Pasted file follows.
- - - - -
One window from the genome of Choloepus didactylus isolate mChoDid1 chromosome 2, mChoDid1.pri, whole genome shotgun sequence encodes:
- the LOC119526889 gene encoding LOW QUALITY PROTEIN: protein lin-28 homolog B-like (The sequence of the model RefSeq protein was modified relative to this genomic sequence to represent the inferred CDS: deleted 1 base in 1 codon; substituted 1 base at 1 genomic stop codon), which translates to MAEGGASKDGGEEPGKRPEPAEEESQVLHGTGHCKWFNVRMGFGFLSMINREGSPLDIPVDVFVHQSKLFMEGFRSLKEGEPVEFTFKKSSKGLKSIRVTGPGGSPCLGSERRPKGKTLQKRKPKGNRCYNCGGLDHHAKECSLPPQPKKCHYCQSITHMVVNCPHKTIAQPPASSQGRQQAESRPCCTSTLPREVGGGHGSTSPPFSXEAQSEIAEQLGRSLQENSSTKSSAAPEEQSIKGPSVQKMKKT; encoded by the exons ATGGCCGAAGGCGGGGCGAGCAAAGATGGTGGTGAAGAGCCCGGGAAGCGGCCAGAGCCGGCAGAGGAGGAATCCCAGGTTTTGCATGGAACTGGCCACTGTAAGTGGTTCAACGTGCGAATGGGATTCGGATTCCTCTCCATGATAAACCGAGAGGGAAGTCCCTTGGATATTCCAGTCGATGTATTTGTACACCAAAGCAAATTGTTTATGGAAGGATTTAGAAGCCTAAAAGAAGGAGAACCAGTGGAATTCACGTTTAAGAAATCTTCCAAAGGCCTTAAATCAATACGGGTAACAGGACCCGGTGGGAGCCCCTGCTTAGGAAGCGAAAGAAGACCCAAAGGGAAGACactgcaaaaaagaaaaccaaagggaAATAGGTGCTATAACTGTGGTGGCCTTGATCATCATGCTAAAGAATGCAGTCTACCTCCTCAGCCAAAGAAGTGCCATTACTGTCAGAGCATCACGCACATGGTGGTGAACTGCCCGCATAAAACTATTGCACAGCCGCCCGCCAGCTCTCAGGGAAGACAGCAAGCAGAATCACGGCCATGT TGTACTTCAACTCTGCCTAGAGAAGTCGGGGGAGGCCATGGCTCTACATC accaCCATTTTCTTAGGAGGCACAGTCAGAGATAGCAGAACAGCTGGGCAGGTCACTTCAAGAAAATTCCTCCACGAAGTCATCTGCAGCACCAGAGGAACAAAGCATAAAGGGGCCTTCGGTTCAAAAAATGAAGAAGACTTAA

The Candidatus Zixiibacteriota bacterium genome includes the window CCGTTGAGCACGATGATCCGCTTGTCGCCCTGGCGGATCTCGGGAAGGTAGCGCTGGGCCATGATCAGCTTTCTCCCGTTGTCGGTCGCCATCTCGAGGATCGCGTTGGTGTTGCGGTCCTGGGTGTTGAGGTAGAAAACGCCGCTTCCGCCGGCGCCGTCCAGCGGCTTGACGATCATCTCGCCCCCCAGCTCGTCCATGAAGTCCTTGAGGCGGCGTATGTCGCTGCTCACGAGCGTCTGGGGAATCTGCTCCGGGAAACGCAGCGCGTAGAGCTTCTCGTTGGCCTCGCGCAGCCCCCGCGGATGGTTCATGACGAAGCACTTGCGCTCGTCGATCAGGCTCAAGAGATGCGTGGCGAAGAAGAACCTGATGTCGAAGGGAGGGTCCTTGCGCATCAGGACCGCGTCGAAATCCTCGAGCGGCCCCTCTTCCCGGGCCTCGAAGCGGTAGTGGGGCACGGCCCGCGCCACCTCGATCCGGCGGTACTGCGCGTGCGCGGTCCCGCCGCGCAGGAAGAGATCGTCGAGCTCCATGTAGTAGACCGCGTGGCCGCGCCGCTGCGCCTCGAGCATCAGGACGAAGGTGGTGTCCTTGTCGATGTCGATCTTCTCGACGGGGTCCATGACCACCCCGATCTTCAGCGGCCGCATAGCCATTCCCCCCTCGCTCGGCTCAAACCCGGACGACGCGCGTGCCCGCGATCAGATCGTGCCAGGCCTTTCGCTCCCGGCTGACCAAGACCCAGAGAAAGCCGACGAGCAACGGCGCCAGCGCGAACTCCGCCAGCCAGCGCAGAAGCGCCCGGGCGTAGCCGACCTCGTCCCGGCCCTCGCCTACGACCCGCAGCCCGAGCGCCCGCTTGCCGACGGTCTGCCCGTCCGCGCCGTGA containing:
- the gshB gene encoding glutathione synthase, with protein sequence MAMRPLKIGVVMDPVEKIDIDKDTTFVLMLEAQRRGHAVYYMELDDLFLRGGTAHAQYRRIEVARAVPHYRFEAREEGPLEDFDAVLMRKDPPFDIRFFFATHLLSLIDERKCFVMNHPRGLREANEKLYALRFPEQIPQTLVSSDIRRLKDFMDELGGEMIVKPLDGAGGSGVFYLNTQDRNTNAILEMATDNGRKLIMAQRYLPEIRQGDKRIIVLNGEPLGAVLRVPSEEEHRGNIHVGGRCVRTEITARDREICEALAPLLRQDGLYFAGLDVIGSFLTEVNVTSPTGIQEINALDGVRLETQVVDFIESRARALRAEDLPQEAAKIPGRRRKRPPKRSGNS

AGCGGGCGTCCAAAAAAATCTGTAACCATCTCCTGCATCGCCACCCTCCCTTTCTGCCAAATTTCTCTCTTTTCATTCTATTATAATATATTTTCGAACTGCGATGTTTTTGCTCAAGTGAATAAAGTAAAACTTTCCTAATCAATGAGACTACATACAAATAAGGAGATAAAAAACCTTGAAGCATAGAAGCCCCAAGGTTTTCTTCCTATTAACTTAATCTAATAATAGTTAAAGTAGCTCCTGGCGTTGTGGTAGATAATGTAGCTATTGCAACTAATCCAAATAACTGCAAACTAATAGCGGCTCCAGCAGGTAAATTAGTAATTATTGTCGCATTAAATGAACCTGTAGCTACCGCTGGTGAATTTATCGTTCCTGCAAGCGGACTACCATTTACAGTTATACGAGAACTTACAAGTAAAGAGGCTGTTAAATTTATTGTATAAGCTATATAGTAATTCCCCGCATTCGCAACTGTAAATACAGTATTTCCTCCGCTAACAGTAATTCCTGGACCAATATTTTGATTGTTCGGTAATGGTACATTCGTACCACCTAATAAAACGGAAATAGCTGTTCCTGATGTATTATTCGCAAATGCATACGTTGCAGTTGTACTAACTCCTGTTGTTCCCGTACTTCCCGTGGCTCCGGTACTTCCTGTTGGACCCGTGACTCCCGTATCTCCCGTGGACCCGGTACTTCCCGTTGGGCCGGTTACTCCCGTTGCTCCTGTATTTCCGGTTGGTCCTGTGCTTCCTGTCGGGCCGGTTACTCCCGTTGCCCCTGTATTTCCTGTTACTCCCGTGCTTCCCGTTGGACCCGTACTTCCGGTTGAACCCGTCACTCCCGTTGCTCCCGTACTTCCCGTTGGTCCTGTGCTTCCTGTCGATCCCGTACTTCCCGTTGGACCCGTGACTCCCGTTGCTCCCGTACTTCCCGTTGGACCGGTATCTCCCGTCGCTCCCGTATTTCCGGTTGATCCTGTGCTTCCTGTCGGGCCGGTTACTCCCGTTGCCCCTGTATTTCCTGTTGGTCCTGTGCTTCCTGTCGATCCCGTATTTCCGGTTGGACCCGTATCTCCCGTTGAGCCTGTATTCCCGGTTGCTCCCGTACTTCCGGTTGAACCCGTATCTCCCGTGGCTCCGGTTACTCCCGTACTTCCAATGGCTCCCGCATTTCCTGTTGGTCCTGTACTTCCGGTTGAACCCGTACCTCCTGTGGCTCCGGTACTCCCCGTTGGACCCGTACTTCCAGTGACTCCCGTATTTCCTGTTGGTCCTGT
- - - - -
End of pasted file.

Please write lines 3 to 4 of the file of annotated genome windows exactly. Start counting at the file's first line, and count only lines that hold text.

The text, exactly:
The Candidatus Zixiibacteriota bacterium genome includes the window CCGTTGAGCACGATGATCCGCTTGTCGCCCTGGCGGATCTCGGGAAGGTAGCGCTGGGCCATGATCAGCTTTCTCCCGTTGTCGGTCGCCATCTCGAGGATCGCGTTGGTGTTGCGGTCCTGGGTGTTGAGGTAGAAAACGCCGCTTCCGCCGGCGCCGTCCAGCGGCTTGACGATCATCTCGCCCCCCAGCTCGTCCATGAAGTCCTTGAGGCGGCGTATGTCGCTGCTCACGAGCGTCTGGGGAATCTGCTCCGGGAAACGCAGCGCGTAGAGCTTCTCGTTGGCCTCGCGCAGCCCCCGCGGATGGTTCATGACGAAGCACTTGCGCTCGTCGATCAGGCTCAAGAGATGCGTGGCGAAGAAGAACCTGATGTCGAAGGGAGGGTCCTTGCGCATCAGGACCGCGTCGAAATCCTCGAGCGGCCCCTCTTCCCGGGCCTCGAAGCGGTAGTGGGGCACGGCCCGCGCCACCTCGATCCGGCGGTACTGCGCGTGCGCGGTCCCGCCGCGCAGGAAGAGATCGTCGAGCTCCATGTAGTAGACCGCGTGGCCGCGCCGCTGCGCCTCGAGCATCAGGACGAAGGTGGTGTCCTTGTCGATGTCGATCTTCTCGACGGGGTCCATGACCACCCCGATCTTCAGCGGCCGCATAGCCATTCCCCCCTCGCTCGGCTCAAACCCGGACGACGCGCGTGCCCGCGATCAGATCGTGCCAGGCCTTTCGCTCCCGGCTGACCAAGACCCAGAGAAAGCCGACGAGCAACGGCGCCAGCGCGAACTCCGCCAGCCAGCGCAGAAGCGCCCGGGCGTAGCCGACCTCGTCCCGGCCCTCGCCTACGACCCGCAGCCCGAGCGCCCGCTTGCCGACGGTCTGCCCGTCCGCGCCGTGA containing:
- the gshB gene encoding glutathione synthase, with protein sequence MAMRPLKIGVVMDPVEKIDIDKDTTFVLMLEAQRRGHAVYYMELDDLFLRGGTAHAQYRRIEVARAVPHYRFEAREEGPLEDFDAVLMRKDPPFDIRFFFATHLLSLIDERKCFVMNHPRGLREANEKLYALRFPEQIPQTLVSSDIRRLKDFMDELGGEMIVKPLDGAGGSGVFYLNTQDRNTNAILEMATDNGRKLIMAQRYLPEIRQGDKRIIVLNGEPLGAVLRVPSEEEHRGNIHVGGRCVRTEITARDREICEALAPLLRQDGLYFAGLDVIGSFLTEVNVTSPTGIQEINALDGVRLETQVVDFIESRARALRAEDLPQEAAKIPGRRRKRPPKRSGNS